After a hectic day of classes, work, or running around trying to get gas, pick up the groceries, and make it back in time for Glee, we all just want to come home to an inviting yet peaceful space that calms our tired minds and bodies.  Personally, just about ALL of my day to day troubles would be trumped if I came home to one of these rooms every day:

Neat Living Room with Color Accents

Modern Japanese-style Interior

But let’s face it—we do not, and will never, live in a furniture catalog. (How can anyone actually conduct life in one of those?  However, the one on the top is actually someone’s house. Humph. Must have pad-locked everything in the bathroom.) But even if we can’t have perfectly immaculate and color, style, and texture-complementing surfaces, windows, walls, chairs, etc. that are so gorgeous and perfect that make dust bunnies sob, we CAN obtain a functional, organized, and artfully-decorated home that sacrifices none of our individuality and quirks (keep your cacti and PEZ collectables!).

In the search for the ideal balance of serenity and functionality in living environments, I’ve turned to some of the philosophies and aesthetics of Japan. Japanese interiors are all about simplicity, serenity, and the belief that clarity in your immediate environment brings clarity within.

And you don’t have to appreciate bonsai trees or chipped clay pottery to incorporate some Japanese design aesthetics into your daily life. Here are the seven principles:

  • Kanso: simplicity and elimination of clutter. Key word: clarity
  • Fukinsei: asymmetry or irregularity. Relax—imperfections are what make life beautiful and engaging!
  • Shibumi: elegant, understated, minimalistic. Less is more.
  • Shizen: organic. Raw creativity with a purpose.
  • Yugen: subtle suggestions rather than statements. Think well-placed splashes of color.
  • Datsuzoku: freedom from the day-to-day and ordinary. Let a few things in your home take you away from home.
  • Seijaku: active calm, tranquility. Still, but never stagnant.

Your home is your personal sanctuary, and may be one of the few places in this big, wide world that you have considerable—if not all—control over. (I say: Conquer the home first; then conquer the world!) Make a commitment to yourself to cherish your living spaces and have them work for you and be a medium for self-expression.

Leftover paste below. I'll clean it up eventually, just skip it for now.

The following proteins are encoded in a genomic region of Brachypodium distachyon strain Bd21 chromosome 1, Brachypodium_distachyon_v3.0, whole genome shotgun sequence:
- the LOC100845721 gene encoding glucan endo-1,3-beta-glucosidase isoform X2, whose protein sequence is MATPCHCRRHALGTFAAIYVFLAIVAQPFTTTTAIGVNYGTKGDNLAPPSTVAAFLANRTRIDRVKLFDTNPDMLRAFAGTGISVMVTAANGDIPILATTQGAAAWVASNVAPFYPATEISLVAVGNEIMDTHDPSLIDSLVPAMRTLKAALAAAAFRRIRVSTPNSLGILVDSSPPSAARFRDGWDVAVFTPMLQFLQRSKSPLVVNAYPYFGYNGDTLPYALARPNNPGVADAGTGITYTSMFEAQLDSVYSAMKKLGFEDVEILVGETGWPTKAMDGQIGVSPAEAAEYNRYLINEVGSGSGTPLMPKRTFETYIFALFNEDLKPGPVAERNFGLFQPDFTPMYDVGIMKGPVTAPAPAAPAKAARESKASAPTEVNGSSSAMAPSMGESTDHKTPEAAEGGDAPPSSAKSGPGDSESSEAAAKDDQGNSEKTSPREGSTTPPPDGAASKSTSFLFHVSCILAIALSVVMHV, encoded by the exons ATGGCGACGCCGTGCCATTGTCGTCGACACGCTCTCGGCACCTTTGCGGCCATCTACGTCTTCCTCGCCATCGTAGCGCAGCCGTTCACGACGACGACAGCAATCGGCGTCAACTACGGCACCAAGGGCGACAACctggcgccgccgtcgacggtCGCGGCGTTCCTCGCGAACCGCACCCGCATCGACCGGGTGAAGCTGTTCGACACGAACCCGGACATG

This series of entries will be your guide in choosing furnishings and decorations that embody the design aesthetics listed above, but notice the title: Part 1- Decluttering. Before any lounge chaise can become the focal point of the living room, any accent wall catch a visitors’ eye, or any vintage coffee table elicit admiration, the house must be clean.

However you get it done, it must be done, and recently, I found this amazing book that gives tips on cleaning, organizing, and running an effective household.

House Works by Cynthia Townley Ewer

With pages of glossy photographs and an attractive layout design, House Works identifies the bad habit of clutter as a symptom of indecisiveness and lack of planning and attacks it accordingly. The author Cynthia Townley Ewer prescribes the STOP technique to cure clutter.

What You’ll Need:

  • A timer. “Stopping clutter,” says Ewer, “like acquiring it, is a long-term process of short steps.” So take it easy on yourself. Work in 15 minute sessions.
  • 3 boxes. Label them, “Put away,” “Storage,” and “Sell/Donate.” Make sure the boxes are opaque to prevent changes of heart.
  • A garbage bag.

What to Do:

  • Sort- Sort items in targeted area quickly! Keep this here? Put it away? Sell it? Throw it away? Use 3 boxes accordingly.
  • Toss- Throw stuff that you’ll never need and others won’t be able to use.
  • Organize- Organize the items that belong there.
  • Put Away- Put away any out-of-place items.

Tip: Consciously establish centers for certain household activities (ie. all grooming occurs in bathroom, all paperwork at the desk, all scheduling and message-taking by the phone, etc.) This can greatly reduce out of place items.

Try a few declutter sessions and see what works for you.

Next week- stay tuned for bedding  items that incorporates the seven principles of Japanese design aesthetics for a more restful and relaxing sleep!